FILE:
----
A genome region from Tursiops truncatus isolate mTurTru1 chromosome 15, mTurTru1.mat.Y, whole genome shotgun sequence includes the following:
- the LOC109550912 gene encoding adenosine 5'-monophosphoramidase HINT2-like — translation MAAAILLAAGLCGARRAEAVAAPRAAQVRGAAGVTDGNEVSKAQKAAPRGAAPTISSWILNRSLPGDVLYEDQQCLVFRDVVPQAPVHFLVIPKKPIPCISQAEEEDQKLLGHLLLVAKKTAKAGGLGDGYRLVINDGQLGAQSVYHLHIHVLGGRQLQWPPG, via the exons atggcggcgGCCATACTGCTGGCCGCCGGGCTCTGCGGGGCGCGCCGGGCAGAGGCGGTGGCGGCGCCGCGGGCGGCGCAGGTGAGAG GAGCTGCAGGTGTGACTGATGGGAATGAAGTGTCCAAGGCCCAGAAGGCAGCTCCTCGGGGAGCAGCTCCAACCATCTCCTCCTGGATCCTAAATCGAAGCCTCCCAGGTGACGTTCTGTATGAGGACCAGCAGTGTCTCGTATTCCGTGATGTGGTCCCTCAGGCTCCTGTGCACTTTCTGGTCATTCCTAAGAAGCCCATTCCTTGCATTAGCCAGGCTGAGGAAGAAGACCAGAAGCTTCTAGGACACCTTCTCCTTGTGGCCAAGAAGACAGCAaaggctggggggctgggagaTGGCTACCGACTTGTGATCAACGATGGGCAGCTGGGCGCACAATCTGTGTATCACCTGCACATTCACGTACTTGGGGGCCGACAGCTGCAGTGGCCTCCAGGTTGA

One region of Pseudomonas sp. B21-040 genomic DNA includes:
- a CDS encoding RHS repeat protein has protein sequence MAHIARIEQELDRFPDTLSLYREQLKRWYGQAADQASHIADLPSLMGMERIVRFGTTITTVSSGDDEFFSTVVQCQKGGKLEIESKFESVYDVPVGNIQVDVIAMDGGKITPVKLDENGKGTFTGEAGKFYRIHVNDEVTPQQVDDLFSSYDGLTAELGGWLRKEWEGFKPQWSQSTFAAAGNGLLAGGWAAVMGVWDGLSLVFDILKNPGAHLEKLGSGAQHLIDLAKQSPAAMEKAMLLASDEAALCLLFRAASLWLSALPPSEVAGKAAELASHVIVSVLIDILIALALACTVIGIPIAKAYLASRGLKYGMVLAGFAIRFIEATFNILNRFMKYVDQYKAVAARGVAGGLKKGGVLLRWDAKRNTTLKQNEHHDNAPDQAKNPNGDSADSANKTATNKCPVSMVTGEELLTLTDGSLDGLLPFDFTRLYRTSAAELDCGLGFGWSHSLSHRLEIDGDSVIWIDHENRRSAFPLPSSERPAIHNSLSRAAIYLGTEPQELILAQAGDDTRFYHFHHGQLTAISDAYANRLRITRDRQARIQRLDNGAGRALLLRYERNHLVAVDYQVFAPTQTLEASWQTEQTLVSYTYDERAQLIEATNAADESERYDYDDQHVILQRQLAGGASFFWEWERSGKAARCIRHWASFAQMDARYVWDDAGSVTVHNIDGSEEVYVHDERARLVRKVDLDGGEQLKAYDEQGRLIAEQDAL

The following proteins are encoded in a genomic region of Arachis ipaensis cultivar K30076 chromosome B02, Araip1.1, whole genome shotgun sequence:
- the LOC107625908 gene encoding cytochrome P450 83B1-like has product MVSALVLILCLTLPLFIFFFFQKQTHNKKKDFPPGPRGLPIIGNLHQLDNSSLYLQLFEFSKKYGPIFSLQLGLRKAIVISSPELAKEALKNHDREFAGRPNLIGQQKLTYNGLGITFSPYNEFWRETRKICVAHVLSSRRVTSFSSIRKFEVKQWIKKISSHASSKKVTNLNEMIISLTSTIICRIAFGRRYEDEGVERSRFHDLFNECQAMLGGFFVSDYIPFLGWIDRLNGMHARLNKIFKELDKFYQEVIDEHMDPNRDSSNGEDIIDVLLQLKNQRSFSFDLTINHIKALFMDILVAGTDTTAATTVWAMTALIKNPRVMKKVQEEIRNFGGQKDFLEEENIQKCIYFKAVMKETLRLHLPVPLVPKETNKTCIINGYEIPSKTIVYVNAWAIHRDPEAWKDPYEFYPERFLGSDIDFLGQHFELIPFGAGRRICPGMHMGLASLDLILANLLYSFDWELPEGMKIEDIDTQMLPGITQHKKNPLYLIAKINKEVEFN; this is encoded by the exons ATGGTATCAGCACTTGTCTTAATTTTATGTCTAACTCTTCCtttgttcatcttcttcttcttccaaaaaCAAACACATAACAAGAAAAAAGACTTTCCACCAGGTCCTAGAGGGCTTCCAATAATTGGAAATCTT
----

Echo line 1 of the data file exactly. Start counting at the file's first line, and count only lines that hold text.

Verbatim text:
A genome region from Tursiops truncatus isolate mTurTru1 chromosome 15, mTurTru1.mat.Y, whole genome shotgun sequence includes the following: